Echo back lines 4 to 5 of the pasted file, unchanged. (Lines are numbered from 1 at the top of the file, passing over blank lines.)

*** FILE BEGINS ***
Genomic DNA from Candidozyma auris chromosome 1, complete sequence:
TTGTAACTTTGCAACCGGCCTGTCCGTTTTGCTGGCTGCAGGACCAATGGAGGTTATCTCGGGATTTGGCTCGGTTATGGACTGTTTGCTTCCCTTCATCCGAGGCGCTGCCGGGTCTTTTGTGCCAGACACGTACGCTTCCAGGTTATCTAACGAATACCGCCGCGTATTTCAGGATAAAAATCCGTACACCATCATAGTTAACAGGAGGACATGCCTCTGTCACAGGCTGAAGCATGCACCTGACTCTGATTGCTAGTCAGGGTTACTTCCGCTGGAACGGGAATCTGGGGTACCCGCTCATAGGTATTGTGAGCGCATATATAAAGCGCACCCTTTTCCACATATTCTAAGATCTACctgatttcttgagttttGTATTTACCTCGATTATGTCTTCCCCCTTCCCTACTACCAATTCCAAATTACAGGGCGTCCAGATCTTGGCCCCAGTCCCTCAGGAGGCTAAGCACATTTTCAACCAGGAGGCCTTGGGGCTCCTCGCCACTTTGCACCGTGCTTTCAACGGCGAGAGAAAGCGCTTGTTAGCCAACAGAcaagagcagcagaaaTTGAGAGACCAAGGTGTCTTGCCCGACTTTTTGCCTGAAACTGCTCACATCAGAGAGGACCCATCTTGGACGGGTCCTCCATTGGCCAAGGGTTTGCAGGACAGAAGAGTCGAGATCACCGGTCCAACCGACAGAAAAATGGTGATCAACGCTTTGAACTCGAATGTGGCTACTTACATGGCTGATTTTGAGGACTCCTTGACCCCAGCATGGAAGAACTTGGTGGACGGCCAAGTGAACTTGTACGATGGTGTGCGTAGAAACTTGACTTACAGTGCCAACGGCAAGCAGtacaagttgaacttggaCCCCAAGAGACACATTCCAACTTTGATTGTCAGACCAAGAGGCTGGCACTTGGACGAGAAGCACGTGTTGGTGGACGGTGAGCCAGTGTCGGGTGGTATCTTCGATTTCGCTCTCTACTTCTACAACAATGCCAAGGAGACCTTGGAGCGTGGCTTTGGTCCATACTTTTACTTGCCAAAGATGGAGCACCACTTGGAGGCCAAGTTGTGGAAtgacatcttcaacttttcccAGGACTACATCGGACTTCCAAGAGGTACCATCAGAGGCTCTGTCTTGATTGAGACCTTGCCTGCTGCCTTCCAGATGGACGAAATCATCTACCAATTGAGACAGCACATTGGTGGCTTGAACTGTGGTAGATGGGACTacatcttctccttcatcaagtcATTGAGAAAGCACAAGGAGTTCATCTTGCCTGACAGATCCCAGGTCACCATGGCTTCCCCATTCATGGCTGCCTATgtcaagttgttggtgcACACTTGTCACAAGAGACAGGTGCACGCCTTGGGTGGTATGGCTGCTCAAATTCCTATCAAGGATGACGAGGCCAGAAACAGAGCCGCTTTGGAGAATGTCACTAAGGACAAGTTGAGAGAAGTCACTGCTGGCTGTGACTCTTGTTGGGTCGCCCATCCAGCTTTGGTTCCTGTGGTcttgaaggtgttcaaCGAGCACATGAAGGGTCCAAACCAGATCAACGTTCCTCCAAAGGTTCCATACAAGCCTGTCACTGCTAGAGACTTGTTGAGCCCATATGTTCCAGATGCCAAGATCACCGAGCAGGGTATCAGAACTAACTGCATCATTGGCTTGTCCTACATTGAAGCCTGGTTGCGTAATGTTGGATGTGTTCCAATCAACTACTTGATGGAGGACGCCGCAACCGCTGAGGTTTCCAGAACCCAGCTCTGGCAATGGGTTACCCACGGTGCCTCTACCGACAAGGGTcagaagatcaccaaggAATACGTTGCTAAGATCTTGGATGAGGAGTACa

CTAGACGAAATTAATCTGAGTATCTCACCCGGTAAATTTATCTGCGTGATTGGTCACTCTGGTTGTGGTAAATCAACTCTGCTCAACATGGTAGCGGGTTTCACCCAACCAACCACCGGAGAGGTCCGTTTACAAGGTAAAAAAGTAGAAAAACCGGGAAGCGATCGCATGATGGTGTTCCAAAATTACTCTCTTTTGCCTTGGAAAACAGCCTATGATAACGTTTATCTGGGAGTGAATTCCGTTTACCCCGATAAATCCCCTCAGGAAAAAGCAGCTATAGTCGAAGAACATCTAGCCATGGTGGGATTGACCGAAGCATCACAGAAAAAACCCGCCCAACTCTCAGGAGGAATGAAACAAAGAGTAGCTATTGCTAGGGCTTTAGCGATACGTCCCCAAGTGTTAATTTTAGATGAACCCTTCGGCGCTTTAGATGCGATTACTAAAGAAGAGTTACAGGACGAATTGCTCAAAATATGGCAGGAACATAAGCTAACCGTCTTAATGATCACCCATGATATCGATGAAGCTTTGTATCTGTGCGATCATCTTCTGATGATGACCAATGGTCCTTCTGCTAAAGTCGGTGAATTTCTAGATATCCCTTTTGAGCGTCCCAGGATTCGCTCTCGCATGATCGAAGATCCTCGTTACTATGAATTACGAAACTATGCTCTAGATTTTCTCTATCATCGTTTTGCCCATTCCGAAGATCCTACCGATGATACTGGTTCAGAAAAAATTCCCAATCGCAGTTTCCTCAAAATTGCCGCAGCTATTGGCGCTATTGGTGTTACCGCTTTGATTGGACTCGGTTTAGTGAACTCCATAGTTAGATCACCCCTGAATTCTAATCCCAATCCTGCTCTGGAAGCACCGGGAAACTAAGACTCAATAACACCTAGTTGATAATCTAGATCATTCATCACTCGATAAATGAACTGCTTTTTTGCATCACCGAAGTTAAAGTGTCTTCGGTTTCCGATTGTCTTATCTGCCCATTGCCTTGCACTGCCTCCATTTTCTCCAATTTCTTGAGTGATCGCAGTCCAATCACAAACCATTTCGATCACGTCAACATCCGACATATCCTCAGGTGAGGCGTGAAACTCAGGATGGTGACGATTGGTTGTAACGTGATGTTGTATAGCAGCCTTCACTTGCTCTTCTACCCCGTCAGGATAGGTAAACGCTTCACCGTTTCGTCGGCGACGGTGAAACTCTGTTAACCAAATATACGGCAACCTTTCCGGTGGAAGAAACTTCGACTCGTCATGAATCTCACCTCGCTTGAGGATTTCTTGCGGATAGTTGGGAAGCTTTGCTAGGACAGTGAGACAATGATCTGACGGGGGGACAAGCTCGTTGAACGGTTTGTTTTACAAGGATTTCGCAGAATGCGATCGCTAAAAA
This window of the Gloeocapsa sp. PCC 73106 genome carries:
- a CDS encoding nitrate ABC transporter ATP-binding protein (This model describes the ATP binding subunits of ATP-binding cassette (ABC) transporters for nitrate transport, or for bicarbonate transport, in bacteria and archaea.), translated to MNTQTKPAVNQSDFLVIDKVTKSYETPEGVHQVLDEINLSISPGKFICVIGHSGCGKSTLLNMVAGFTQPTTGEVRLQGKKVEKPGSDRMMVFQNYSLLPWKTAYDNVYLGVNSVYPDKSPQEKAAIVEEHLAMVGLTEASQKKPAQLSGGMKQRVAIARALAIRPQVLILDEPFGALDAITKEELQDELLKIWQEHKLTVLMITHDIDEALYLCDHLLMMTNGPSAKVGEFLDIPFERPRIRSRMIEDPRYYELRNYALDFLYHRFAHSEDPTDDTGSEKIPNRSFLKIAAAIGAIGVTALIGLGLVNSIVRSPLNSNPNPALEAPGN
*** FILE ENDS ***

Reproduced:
This window of the Gloeocapsa sp. PCC 73106 genome carries:
- a CDS encoding nitrate ABC transporter ATP-binding protein (This model describes the ATP binding subunits of ATP-binding cassette (ABC) transporters for nitrate transport, or for bicarbonate transport, in bacteria and archaea.), translated to MNTQTKPAVNQSDFLVIDKVTKSYETPEGVHQVLDEINLSISPGKFICVIGHSGCGKSTLLNMVAGFTQPTTGEVRLQGKKVEKPGSDRMMVFQNYSLLPWKTAYDNVYLGVNSVYPDKSPQEKAAIVEEHLAMVGLTEASQKKPAQLSGGMKQRVAIARALAIRPQVLILDEPFGALDAITKEELQDELLKIWQEHKLTVLMITHDIDEALYLCDHLLMMTNGPSAKVGEFLDIPFERPRIRSRMIEDPRYYELRNYALDFLYHRFAHSEDPTDDTGSEKIPNRSFLKIAAAIGAIGVTALIGLGLVNSIVRSPLNSNPNPALEAPGN